Author Interview: Mina V. Esguerra


Mina V. Esguerra

Mina V. Esguerra writes contemporary romance, young adult, and new adult novellas. Through her blog Publishing in Pajamas, she documents her experiments in publishing.

When not writing romance, she is president of communications firm Bronze Age Media, development communication consultant, indie publisher, professional editor, wife, and mother. She created the workshop series “Author at Once” for writers and publishers, and #romanceclass for aspiring romance writers.

Her young adult/fantasy trilogy Interim Goddess of Love is a college love story featuring gods from Philippine mythology. Her contemporary romance novellas won the Filipino Readers’ Choice awards for Chick Lit in 2012 (Fairy Tale Fail) and 2013 (That Kind of Guy).

Attention, Writers! Want some tips on publishing and self-publishing? Check out Mina’s advice on her Wattpad book, Publishing and Self-publishing: Advice for Writers.

Mina posts some of her books on Wattpad–some are excerpts, and there are complete ones! (How awesome is that?)

Mina is one of the people that I look up to. Since I’ve read her advice for writers, I’ve learned a lot of things that I didn’t even care about before. Plus: she’s a Filipina and she’s so pretty. 🙂

***

The Interview

ON WRITING

Who are you when you’re writing?

I feel like a spy when I’m writing, I do.

(A spy! That is so cool. I expected something author-like. But being a spy is totally voltage!)

Who are you when you’re not writing?

I still feel like I spy when I’m not writing, actually. The best ideas come from seeing something happen and then running with it.

Which do you prefer more?

I might not be writing all the time, but I think about it all the time, so it’s almost the same thing.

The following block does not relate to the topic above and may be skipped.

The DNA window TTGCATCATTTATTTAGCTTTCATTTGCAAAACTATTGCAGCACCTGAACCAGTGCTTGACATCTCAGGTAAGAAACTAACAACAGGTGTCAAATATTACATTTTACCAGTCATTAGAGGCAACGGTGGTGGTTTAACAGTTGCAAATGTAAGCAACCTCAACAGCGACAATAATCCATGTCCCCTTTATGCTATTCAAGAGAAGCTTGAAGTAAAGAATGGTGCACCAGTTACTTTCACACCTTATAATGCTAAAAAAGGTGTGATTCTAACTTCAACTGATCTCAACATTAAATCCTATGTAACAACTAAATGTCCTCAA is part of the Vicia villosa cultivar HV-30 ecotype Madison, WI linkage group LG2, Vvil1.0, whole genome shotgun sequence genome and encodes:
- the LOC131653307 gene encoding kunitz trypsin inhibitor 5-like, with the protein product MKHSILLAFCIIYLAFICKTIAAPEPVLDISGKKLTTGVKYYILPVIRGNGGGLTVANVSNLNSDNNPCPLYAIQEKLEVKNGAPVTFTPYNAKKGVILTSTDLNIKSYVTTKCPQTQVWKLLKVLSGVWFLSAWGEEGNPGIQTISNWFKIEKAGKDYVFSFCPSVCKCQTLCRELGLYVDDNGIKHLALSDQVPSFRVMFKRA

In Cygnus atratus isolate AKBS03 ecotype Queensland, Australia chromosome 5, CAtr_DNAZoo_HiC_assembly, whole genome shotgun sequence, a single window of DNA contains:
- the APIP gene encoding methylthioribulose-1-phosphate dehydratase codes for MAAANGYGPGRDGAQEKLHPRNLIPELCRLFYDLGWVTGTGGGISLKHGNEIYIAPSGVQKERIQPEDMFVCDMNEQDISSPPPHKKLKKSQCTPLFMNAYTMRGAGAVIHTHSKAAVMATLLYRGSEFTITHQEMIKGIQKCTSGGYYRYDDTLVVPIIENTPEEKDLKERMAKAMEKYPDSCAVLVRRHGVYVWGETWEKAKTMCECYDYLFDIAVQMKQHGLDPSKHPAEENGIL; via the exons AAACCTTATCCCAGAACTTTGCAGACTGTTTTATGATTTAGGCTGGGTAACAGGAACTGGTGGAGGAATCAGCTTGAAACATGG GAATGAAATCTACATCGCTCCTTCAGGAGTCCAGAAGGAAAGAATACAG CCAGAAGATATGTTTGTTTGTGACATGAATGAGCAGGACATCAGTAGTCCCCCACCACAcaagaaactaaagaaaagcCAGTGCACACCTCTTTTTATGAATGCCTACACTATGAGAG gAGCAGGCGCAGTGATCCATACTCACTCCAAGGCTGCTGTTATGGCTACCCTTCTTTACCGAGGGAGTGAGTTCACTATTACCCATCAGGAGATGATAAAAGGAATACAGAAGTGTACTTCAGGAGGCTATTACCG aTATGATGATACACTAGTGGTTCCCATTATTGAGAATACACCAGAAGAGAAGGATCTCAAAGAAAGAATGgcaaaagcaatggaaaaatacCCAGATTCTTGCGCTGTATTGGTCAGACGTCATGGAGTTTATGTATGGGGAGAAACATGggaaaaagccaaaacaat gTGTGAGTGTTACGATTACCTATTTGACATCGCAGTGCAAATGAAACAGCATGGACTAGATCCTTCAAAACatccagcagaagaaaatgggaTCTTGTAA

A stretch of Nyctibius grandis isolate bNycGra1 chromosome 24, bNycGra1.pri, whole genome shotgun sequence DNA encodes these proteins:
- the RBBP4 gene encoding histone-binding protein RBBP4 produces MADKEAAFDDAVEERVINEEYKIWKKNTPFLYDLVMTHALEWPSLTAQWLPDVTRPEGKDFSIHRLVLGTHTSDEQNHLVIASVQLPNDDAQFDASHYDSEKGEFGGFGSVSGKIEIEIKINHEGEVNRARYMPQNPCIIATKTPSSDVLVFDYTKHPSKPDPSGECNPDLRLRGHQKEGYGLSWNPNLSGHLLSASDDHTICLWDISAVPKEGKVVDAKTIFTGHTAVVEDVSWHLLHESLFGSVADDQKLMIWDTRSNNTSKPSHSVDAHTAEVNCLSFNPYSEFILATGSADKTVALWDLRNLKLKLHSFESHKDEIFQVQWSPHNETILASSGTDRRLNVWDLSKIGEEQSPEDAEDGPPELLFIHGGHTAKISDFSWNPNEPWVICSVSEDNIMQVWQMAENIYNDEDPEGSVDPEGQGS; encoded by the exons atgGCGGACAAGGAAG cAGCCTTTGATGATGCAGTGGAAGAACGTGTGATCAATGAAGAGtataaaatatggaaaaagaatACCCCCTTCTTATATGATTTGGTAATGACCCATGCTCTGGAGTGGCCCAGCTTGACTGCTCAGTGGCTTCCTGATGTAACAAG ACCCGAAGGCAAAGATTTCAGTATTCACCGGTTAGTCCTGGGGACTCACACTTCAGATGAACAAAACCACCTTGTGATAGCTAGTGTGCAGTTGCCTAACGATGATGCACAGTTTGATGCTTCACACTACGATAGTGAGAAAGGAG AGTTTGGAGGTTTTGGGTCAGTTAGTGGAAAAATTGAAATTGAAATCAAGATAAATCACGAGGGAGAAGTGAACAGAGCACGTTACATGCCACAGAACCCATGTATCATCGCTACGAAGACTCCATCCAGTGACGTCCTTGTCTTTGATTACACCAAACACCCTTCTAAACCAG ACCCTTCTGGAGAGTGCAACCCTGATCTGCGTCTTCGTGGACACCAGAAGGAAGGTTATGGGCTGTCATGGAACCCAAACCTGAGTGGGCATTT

What drives you to write more?

The next idea that’s already waiting.

(Short, but sweet!)

How often do you experience writer’s block and what do you do to get out of it?

I don’t get majorly blocked anymore. Those times feel more like being unable to get out of a small hole. And then I get out, eventually.

Are you a perfectionist when it comes to your work?

Only with certain things. Not everything, not to the point that I can’t do anything anymore.

Do you like making outlines when you write, or do you prefer to start from scratch and work your way from there?

I outline everything.

If you could do both at the same speed, which would you prefer: Writing on paper or typing your words? Why?

I actually prefer writing slowly. The speed limitation lets me choose my words more carefully.

What is the best writing advice that you could share with us?

Keep writing, and read a lot. Not just the books similar to the ones you plan to write, but anything. Everything. The things I’m most proud of in my own books are usually inspired by other genres or entirely unrelated work.

Of all the things that you’ve ever written, which one is the most special to you?

The first one that was ever published, My Imaginary Ex, will always be special to me. There are times when I go through “I hate my book” phases but never had that with that book. I wrote that within a month of giving up on a book that was being revised forever, and it felt to me like the right story showed up at the right time.

(I have a paperback copy of My Imaginary Ex and I have read it–it’s truly wonderful. No wonder why it’s so special.)

ON HER BOOKS

What inspired the idea of the first book that you’ve written?